On Her Hero: “Carl Sagan was really influential to me. I love how he’s able to communicate science so well, and I really want to emulate that. I want to add my own component of being in the outdoors and doing science, but use those same techniques of analogies and storytelling. My whole goal is to reach people with stories and science.”
On the Best Advice She’s Ever Received: “My parents always told me, ‘Remember, your attitude determines your altitude,’ and that applies to everything—climbing, science, space exploration.”
On Her Favorite Thing In Her Wardrobe: “My Fjallraven Keb trousers – they’re burgundy in color (I normally wear black or jeans, so it’s a nice switch). They’re rugged but also stretchy, so I can run, hike, and climb in them.”
On Her Favorite Thing to Travel With: “I always travel with a good book. Right now I’m reading Denali’s Howl about the biggest accident on Denali. I like adventure books to get lessons from and get inspired. I love the smell and feel of a physical book. I used to have a Kindle, but it froze at high altitude.”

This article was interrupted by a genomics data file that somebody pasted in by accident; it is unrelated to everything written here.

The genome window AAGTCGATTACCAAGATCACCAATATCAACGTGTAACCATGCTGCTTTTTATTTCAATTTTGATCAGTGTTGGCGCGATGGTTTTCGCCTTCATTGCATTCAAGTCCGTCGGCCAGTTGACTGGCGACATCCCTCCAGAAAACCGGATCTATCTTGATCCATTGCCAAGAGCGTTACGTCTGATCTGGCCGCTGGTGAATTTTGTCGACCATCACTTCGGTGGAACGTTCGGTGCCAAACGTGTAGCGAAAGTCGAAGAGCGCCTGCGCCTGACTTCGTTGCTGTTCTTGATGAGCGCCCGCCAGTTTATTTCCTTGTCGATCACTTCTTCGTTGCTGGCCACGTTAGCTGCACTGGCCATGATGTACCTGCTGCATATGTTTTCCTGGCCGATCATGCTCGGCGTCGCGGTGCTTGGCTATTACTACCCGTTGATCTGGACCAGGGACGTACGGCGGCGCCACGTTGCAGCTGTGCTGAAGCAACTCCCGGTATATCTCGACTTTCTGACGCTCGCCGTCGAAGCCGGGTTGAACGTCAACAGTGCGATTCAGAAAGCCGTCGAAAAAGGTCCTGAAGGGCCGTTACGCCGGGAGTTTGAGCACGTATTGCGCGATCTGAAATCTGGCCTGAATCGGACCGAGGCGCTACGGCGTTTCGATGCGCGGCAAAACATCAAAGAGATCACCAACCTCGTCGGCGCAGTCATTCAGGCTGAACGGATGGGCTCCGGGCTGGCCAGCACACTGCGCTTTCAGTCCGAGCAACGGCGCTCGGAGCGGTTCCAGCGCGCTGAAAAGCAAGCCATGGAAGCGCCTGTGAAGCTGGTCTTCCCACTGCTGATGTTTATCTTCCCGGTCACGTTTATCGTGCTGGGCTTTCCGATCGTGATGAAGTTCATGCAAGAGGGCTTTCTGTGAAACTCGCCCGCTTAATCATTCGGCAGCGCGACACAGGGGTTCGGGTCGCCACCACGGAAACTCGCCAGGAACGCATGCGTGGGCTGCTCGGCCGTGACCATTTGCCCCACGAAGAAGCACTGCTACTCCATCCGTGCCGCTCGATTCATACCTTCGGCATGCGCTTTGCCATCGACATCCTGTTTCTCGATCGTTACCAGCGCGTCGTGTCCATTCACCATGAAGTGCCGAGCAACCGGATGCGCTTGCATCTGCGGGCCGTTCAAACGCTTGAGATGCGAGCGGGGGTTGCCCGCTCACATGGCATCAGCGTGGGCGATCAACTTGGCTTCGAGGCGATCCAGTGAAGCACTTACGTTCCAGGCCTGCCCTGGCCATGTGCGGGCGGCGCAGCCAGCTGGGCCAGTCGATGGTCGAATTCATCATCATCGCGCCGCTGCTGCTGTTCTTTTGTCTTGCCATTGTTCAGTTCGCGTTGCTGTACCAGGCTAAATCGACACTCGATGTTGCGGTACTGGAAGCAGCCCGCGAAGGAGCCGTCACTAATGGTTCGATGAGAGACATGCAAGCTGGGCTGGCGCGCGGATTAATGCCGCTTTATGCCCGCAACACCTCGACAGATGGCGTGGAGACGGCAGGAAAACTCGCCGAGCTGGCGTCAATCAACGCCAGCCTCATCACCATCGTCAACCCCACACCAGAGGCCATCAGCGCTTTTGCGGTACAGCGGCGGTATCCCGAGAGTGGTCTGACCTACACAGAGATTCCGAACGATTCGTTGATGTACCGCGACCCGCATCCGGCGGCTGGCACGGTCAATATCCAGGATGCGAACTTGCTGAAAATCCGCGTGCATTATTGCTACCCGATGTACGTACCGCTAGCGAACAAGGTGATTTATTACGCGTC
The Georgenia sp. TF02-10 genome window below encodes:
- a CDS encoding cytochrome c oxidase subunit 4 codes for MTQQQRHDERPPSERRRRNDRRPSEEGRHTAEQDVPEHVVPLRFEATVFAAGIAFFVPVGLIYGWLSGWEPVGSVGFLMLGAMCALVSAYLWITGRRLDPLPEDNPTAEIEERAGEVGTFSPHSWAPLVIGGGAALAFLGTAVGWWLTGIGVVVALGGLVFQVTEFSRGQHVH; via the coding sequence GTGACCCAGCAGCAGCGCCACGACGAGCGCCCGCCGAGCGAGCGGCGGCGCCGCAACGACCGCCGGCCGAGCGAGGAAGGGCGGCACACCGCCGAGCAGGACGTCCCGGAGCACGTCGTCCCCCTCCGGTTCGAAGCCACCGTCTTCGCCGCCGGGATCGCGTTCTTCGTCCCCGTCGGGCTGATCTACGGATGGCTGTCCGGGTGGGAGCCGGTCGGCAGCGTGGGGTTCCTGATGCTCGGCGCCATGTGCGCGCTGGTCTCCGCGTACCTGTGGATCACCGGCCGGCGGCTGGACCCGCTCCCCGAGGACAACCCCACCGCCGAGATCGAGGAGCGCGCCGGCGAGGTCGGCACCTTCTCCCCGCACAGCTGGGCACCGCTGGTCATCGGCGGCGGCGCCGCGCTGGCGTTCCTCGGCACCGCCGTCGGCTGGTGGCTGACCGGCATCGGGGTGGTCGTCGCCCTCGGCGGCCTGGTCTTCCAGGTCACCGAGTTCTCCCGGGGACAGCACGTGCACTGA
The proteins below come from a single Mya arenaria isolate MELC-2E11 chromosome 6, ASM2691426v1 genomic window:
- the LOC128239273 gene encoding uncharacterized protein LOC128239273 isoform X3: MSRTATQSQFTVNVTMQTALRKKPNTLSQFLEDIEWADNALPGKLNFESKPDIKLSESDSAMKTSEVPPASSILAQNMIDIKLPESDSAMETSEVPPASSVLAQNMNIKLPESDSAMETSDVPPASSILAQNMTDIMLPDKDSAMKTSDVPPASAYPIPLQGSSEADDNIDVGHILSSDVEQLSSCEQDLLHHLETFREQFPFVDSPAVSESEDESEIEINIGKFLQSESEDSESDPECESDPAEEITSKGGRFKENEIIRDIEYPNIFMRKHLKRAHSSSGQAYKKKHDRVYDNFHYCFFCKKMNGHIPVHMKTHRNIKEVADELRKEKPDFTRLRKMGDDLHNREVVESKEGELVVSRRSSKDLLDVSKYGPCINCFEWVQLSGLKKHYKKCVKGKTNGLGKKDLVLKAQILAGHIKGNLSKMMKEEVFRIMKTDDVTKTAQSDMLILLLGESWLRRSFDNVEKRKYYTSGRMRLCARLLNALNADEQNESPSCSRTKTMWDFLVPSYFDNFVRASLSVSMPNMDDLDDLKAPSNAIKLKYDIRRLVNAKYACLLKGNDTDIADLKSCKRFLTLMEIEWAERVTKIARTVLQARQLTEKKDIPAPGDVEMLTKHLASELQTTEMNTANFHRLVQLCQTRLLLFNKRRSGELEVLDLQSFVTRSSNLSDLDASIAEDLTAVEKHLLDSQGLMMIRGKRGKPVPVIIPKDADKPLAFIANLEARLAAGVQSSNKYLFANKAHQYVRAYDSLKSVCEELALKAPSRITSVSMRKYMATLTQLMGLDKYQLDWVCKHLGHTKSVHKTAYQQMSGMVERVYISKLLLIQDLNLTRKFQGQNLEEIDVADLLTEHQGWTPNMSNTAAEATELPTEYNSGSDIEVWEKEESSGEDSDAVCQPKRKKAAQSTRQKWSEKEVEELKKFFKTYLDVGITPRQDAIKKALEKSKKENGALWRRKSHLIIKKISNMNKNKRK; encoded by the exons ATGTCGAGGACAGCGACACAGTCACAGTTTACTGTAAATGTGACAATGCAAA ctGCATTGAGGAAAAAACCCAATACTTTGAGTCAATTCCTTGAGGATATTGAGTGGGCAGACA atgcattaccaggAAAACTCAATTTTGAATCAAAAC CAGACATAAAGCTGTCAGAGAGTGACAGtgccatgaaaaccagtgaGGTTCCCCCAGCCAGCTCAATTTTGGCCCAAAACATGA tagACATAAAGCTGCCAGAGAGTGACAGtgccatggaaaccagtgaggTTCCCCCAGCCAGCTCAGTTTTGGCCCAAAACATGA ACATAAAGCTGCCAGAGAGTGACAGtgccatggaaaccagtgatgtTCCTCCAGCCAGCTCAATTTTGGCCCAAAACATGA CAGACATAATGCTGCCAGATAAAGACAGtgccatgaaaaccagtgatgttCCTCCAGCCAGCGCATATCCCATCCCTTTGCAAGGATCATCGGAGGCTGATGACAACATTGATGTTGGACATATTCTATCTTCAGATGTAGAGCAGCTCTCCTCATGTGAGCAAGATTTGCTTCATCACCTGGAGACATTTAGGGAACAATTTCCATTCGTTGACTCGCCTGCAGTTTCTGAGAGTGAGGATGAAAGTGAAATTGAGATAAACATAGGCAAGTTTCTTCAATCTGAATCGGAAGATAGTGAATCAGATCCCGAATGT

On Her Favorite Daily Ritual: “Stretching. It feels relaxing and it’s very important to do in order to keep flexible and injury-free while on expedition.”
On How to Maximize Time Outside and Minimize Desk Work: “Thankfully, most of my work is outdoors! I work as an assistant guide for my boyfriend’s company, Alpine Expeditions, which means a lot of time in the mountains. While teaching at Colorado College, I make sure that the students go on field trips and get a chance to work outside. Given an upcoming expedition to Denali, I’m also training really hard, so that means a lot of time hiking, biking, and winter mountaineering. I actually don’t mind the desk work either, especially if it involves analyzing my own data. It’s fun to see what the data show and write the science story to share with the public through scientific journals and on social media.”
On How to Apply to Be an Astronaut: “It’s just on a website. The qualifications are really basic. It’s surprisingly easy to apply, but obviously really hard to get in.”